Discovering China Town

Many Joburgers swear that you can eat better here than any other place in town. Ilse Salzwedel took to the streets of New Chinatown to explore a world of flavours and culture.

About 13 years ago this street in Johannesburg’s Cyrildene was a Jewish area.

Today, it’s still a colourful hub of culture, just Chinese. Ginseng sweets, green tea and ‘no smoking’ signs in Mandarin set the tone.

In contrast to the Chinese shops scattered around Langlaagte and Fordsburg, New Chinatown’s shops can be found between butcheries, hair salons, the head office of a Chinese charity organisation and even a Chinese library.

Derrick Avenue, a stone’s throw from Bruma Lake and Eastgate, is actually more of a Chinese community than just a shopping street. Most of the street signs are in Mandarin – English is optional around here.

Chatting to shop owners rarely bears fruit.

There are two reactions: friendly incomprehension or a less-friendly glare. Sometimes, South African shop assistants may be able to explain what’s in a tin or tube.

An overwhelming fragrance, emanating from plastic containers, wafts through a shop selling medicinal herbs. Next to the herbs, strange black things seem to squirm in their jars.

They are not alive, even though it looks like they might be.

My friend decides they’re dried snakes, but the shop assistant assures us it’s nothing more than dried seaweed.

Things are done the traditional way around here, and this seems to include many whole fowl – cooked and hanging by their necks in butchery windows.

And by whole I mean complete with beak and webbed feet. (Have you ever seen the grimace on a dead duck?)

I brave entering a butchery.

Not a chop or piece of boerewors in sight.

The man at the counter gestures ‘you no eat?’ when I asked about the round, dark red packages.

‘Duck blood – good for bad stomach’.

There is a world of seafood displayed fresh on ice – slap bang in the middle of the pavement.

I see frozen mini octopuses, but I don’t ask about the rest. I don’t really want to know and I don’t recognise anything.

We spot a notice board advertising ‘fried ice cream’ – something we could definitely enjoy.

We enter, only to find the owner plucking away at a dead bird.

Not even the bow-tie pastries at the corridor-sized bakery next door can whet my vanished appetite.

Shades of green fill the fruit and veg area, and the whole space smells fresh and earthy.

I could spend the entire morning between the Chinese cabbages, white radishes and herbs.

There are some interesting plants I know nothing about; one looks like a cross between spinach and a flower.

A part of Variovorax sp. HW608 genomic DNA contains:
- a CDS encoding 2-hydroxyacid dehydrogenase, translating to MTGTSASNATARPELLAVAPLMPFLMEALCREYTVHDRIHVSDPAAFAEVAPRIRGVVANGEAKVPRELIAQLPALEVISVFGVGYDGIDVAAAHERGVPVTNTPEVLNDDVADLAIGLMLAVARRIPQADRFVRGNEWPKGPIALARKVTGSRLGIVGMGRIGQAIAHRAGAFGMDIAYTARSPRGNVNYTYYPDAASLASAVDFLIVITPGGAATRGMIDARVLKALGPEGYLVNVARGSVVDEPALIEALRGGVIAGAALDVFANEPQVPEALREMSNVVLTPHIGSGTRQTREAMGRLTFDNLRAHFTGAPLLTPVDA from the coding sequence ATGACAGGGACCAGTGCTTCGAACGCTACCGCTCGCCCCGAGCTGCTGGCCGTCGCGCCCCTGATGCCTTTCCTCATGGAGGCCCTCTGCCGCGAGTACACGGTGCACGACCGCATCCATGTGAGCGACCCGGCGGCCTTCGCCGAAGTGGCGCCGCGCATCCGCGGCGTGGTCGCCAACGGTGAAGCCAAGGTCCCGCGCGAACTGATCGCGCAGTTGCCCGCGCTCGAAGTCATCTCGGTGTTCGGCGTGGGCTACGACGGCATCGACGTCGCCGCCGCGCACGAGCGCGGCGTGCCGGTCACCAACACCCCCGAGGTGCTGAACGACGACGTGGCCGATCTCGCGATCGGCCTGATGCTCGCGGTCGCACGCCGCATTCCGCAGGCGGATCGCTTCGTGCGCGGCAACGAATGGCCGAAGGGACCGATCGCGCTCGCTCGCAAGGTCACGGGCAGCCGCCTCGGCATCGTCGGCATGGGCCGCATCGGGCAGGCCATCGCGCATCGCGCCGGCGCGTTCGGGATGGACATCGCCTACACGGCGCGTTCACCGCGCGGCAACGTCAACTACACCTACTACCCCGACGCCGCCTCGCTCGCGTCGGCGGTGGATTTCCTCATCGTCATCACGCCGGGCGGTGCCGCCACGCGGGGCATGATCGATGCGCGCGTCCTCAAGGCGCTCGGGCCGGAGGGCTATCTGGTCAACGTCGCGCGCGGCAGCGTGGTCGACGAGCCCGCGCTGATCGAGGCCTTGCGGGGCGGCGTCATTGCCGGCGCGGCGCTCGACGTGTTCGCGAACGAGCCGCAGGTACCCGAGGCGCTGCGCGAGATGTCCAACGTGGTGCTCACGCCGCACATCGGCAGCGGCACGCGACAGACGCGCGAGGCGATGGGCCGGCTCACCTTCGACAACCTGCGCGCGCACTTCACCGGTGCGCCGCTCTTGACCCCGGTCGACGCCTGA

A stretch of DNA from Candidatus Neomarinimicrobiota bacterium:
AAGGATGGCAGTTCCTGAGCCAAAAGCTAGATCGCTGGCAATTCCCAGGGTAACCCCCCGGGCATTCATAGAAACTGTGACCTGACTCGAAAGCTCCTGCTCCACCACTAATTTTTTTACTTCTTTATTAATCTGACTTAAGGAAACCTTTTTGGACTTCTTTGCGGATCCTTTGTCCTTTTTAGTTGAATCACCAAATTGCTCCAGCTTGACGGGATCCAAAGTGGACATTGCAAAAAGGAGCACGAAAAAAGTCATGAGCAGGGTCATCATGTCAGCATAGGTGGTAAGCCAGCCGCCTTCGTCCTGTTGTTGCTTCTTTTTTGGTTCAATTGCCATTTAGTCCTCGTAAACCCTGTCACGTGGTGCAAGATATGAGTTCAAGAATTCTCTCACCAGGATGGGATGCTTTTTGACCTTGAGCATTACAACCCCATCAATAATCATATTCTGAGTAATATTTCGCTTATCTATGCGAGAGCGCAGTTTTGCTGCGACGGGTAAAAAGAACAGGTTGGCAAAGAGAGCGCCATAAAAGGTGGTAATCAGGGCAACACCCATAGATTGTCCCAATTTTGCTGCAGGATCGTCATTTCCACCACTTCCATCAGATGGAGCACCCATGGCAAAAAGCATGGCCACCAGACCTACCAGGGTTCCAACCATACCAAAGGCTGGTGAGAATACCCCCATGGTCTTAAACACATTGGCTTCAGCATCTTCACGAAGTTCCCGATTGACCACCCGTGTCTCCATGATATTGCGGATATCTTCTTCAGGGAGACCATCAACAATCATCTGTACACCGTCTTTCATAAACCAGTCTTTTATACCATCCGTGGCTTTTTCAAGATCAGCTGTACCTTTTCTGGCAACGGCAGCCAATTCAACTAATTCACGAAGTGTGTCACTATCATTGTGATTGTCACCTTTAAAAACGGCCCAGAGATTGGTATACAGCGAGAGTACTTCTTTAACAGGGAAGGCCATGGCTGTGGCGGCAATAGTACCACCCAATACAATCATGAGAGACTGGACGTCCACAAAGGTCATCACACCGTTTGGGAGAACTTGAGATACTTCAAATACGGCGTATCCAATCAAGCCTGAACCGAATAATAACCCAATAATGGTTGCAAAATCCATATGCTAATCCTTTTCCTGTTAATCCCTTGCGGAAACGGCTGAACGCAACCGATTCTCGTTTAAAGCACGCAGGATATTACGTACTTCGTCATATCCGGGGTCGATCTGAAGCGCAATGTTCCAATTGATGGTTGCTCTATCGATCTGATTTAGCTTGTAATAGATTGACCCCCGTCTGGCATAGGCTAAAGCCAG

Nobody seems to know their Western names.

At one stall, an eager lady tries to explain which of these plants would make my mouth burn and which not (alas, it’s still a mystery to me).

A Chinese arch structure is being built above the entrance to the market.

A couple of men evidently involved in its construction rush towards me.

I ask about the symbolism of the tigers, dragons and other Chinese decorations.

Their faces close off and Martin Ho is chosen to speak to me.

He’s lived here for ‘many years’ and speaks near-perfect English.

He tells me the concrete figures are used on arches at the entrance of every Chinatown in the world.

If I could speak Mandarin I might have stopped by the feng shui expert.

As it is, the visit delivers some hilarious ‘lost in translation’ moments.

On a lift, a warning sign exclaims that ‘Public the elevator please take care of, be careful to use if damage compensation ad volorem.’

Squashed between a rice dealer and a shop that sells ‘Luck Bamboo’ (and nothing else), I am drawn by the porcelain in a window display. I go inside.

Old paintings creak between Chinese appliances and illegal diet pills.

In one corner is an impressive wine collection, including a magnum of Simonsvlei Cellar Master’s Choice, signed by said cellar master and on sale for R10 000.

The shopkeeper also collects framed pictures. There is one of President Jacob Zuma with Chinese dignitaries, and another of President Zuma alone on a podium in front of an ANC flag.

There is a picture of Nathi Mthethwa, Minister of Police, surrounded by laughing Chinese businessmen, and on the opposite wall hang two large portraits of Chairman Mao.

Chinatown…if you’re on the lookout for the unexpected, you’ll find it here!



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